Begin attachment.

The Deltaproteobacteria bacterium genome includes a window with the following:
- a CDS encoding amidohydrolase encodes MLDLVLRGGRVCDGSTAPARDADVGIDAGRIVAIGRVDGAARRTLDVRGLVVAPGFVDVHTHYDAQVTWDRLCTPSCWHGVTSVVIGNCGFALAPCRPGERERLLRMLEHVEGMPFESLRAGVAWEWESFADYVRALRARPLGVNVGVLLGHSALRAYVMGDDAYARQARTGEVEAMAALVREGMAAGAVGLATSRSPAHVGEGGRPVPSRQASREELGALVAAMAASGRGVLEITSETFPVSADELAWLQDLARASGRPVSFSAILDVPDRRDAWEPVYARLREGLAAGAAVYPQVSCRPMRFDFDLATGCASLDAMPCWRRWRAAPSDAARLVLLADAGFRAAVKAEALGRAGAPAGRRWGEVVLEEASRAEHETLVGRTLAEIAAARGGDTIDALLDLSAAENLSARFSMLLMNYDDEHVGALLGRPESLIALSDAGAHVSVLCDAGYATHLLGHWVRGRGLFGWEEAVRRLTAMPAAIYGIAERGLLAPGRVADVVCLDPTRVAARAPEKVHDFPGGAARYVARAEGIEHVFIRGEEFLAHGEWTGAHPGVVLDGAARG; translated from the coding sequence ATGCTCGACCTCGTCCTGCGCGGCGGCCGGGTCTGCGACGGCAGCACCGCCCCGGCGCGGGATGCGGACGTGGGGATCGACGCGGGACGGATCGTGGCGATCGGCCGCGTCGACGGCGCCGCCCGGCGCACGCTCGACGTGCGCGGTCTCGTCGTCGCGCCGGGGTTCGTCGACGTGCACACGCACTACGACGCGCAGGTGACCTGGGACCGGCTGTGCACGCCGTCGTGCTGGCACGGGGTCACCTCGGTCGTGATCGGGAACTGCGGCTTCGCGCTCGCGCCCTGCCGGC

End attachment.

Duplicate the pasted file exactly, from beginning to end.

The Deltaproteobacteria bacterium genome includes a window with the following:
- a CDS encoding amidohydrolase encodes MLDLVLRGGRVCDGSTAPARDADVGIDAGRIVAIGRVDGAARRTLDVRGLVVAPGFVDVHTHYDAQVTWDRLCTPSCWHGVTSVVIGNCGFALAPCRPGERERLLRMLEHVEGMPFESLRAGVAWEWESFADYVRALRARPLGVNVGVLLGHSALRAYVMGDDAYARQARTGEVEAMAALVREGMAAGAVGLATSRSPAHVGEGGRPVPSRQASREELGALVAAMAASGRGVLEITSETFPVSADELAWLQDLARASGRPVSFSAILDVPDRRDAWEPVYARLREGLAAGAAVYPQVSCRPMRFDFDLATGCASLDAMPCWRRWRAAPSDAARLVLLADAGFRAAVKAEALGRAGAPAGRRWGEVVLEEASRAEHETLVGRTLAEIAAARGGDTIDALLDLSAAENLSARFSMLLMNYDDEHVGALLGRPESLIALSDAGAHVSVLCDAGYATHLLGHWVRGRGLFGWEEAVRRLTAMPAAIYGIAERGLLAPGRVADVVCLDPTRVAARAPEKVHDFPGGAARYVARAEGIEHVFIRGEEFLAHGEWTGAHPGVVLDGAARG; translated from the coding sequence ATGCTCGACCTCGTCCTGCGCGGCGGCCGGGTCTGCGACGGCAGCACCGCCCCGGCGCGGGATGCGGACGTGGGGATCGACGCGGGACGGATCGTGGCGATCGGCCGCGTCGACGGCGCCGCCCGGCGCACGCTCGACGTGCGCGGTCTCGTCGTCGCGCCGGGGTTCGTCGACGTGCACACGCACTACGACGCGCAGGTGACCTGGGACCGGCTGTGCACGCCGTCGTGCTGGCACGGGGTCACCTCGGTCGTGATCGGGAACTGCGGCTTCGCGCTCGCGCCCTGCCGGC